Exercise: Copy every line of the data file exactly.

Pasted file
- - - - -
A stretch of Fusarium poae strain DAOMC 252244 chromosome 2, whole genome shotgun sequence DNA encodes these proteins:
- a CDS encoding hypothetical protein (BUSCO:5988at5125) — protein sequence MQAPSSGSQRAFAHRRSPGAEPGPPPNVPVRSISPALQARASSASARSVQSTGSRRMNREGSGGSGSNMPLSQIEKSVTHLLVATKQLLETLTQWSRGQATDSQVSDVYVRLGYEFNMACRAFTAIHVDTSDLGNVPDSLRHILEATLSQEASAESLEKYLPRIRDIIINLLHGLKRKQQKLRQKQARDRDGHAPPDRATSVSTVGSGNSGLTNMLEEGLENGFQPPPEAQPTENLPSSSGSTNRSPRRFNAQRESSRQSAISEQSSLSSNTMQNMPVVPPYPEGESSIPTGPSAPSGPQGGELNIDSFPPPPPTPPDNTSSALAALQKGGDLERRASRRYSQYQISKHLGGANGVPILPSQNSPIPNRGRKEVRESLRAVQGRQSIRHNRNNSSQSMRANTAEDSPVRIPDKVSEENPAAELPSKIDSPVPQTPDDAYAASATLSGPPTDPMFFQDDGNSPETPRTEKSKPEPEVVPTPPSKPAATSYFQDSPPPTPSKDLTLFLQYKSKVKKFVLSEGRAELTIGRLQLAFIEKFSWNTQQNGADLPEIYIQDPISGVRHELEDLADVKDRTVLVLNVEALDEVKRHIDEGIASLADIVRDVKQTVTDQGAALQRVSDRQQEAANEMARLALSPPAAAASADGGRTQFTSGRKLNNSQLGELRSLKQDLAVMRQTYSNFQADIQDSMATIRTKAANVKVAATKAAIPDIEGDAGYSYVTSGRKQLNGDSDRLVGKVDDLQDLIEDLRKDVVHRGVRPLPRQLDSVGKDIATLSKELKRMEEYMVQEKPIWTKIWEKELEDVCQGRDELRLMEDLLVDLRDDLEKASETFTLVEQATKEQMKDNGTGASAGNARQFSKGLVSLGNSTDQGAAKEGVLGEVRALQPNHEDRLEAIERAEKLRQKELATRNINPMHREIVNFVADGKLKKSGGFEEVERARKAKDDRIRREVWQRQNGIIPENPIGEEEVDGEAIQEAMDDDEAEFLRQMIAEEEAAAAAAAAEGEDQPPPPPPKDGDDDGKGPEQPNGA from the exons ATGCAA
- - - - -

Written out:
A stretch of Fusarium poae strain DAOMC 252244 chromosome 2, whole genome shotgun sequence DNA encodes these proteins:
- a CDS encoding hypothetical protein (BUSCO:5988at5125) — protein sequence MQAPSSGSQRAFAHRRSPGAEPGPPPNVPVRSISPALQARASSASARSVQSTGSRRMNREGSGGSGSNMPLSQIEKSVTHLLVATKQLLETLTQWSRGQATDSQVSDVYVRLGYEFNMACRAFTAIHVDTSDLGNVPDSLRHILEATLSQEASAESLEKYLPRIRDIIINLLHGLKRKQQKLRQKQARDRDGHAPPDRATSVSTVGSGNSGLTNMLEEGLENGFQPPPEAQPTENLPSSSGSTNRSPRRFNAQRESSRQSAISEQSSLSSNTMQNMPVVPPYPEGESSIPTGPSAPSGPQGGELNIDSFPPPPPTPPDNTSSALAALQKGGDLERRASRRYSQYQISKHLGGANGVPILPSQNSPIPNRGRKEVRESLRAVQGRQSIRHNRNNSSQSMRANTAEDSPVRIPDKVSEENPAAELPSKIDSPVPQTPDDAYAASATLSGPPTDPMFFQDDGNSPETPRTEKSKPEPEVVPTPPSKPAATSYFQDSPPPTPSKDLTLFLQYKSKVKKFVLSEGRAELTIGRLQLAFIEKFSWNTQQNGADLPEIYIQDPISGVRHELEDLADVKDRTVLVLNVEALDEVKRHIDEGIASLADIVRDVKQTVTDQGAALQRVSDRQQEAANEMARLALSPPAAAASADGGRTQFTSGRKLNNSQLGELRSLKQDLAVMRQTYSNFQADIQDSMATIRTKAANVKVAATKAAIPDIEGDAGYSYVTSGRKQLNGDSDRLVGKVDDLQDLIEDLRKDVVHRGVRPLPRQLDSVGKDIATLSKELKRMEEYMVQEKPIWTKIWEKELEDVCQGRDELRLMEDLLVDLRDDLEKASETFTLVEQATKEQMKDNGTGASAGNARQFSKGLVSLGNSTDQGAAKEGVLGEVRALQPNHEDRLEAIERAEKLRQKELATRNINPMHREIVNFVADGKLKKSGGFEEVERARKAKDDRIRREVWQRQNGIIPENPIGEEEVDGEAIQEAMDDDEAEFLRQMIAEEEAAAAAAAAEGEDQPPPPPPKDGDDDGKGPEQPNGA from the exons ATGCAA